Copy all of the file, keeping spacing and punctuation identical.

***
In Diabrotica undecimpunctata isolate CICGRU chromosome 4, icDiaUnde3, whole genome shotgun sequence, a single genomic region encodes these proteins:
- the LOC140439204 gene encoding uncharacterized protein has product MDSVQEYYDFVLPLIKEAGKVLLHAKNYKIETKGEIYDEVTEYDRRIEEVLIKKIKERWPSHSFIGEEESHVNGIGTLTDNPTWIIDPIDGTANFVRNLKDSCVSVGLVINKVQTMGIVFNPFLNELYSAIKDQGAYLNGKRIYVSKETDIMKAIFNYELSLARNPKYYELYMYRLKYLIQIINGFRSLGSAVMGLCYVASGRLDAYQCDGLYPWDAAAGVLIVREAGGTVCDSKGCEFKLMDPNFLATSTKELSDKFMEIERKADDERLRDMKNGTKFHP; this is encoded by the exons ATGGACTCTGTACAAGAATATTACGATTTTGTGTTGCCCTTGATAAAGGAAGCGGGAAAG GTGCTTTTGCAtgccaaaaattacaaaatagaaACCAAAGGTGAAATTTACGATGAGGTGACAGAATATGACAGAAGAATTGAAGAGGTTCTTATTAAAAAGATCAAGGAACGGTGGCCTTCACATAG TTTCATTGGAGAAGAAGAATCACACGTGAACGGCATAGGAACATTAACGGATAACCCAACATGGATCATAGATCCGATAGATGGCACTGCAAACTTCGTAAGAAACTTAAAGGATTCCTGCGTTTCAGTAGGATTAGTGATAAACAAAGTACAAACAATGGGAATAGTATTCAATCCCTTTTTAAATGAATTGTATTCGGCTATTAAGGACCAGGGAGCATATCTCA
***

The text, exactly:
In Diabrotica undecimpunctata isolate CICGRU chromosome 4, icDiaUnde3, whole genome shotgun sequence, a single genomic region encodes these proteins:
- the LOC140439204 gene encoding uncharacterized protein has product MDSVQEYYDFVLPLIKEAGKVLLHAKNYKIETKGEIYDEVTEYDRRIEEVLIKKIKERWPSHSFIGEEESHVNGIGTLTDNPTWIIDPIDGTANFVRNLKDSCVSVGLVINKVQTMGIVFNPFLNELYSAIKDQGAYLNGKRIYVSKETDIMKAIFNYELSLARNPKYYELYMYRLKYLIQIINGFRSLGSAVMGLCYVASGRLDAYQCDGLYPWDAAAGVLIVREAGGTVCDSKGCEFKLMDPNFLATSTKELSDKFMEIERKADDERLRDMKNGTKFHP; this is encoded by the exons ATGGACTCTGTACAAGAATATTACGATTTTGTGTTGCCCTTGATAAAGGAAGCGGGAAAG GTGCTTTTGCAtgccaaaaattacaaaatagaaACCAAAGGTGAAATTTACGATGAGGTGACAGAATATGACAGAAGAATTGAAGAGGTTCTTATTAAAAAGATCAAGGAACGGTGGCCTTCACATAG TTTCATTGGAGAAGAAGAATCACACGTGAACGGCATAGGAACATTAACGGATAACCCAACATGGATCATAGATCCGATAGATGGCACTGCAAACTTCGTAAGAAACTTAAAGGATTCCTGCGTTTCAGTAGGATTAGTGATAAACAAAGTACAAACAATGGGAATAGTATTCAATCCCTTTTTAAATGAATTGTATTCGGCTATTAAGGACCAGGGAGCATATCTCA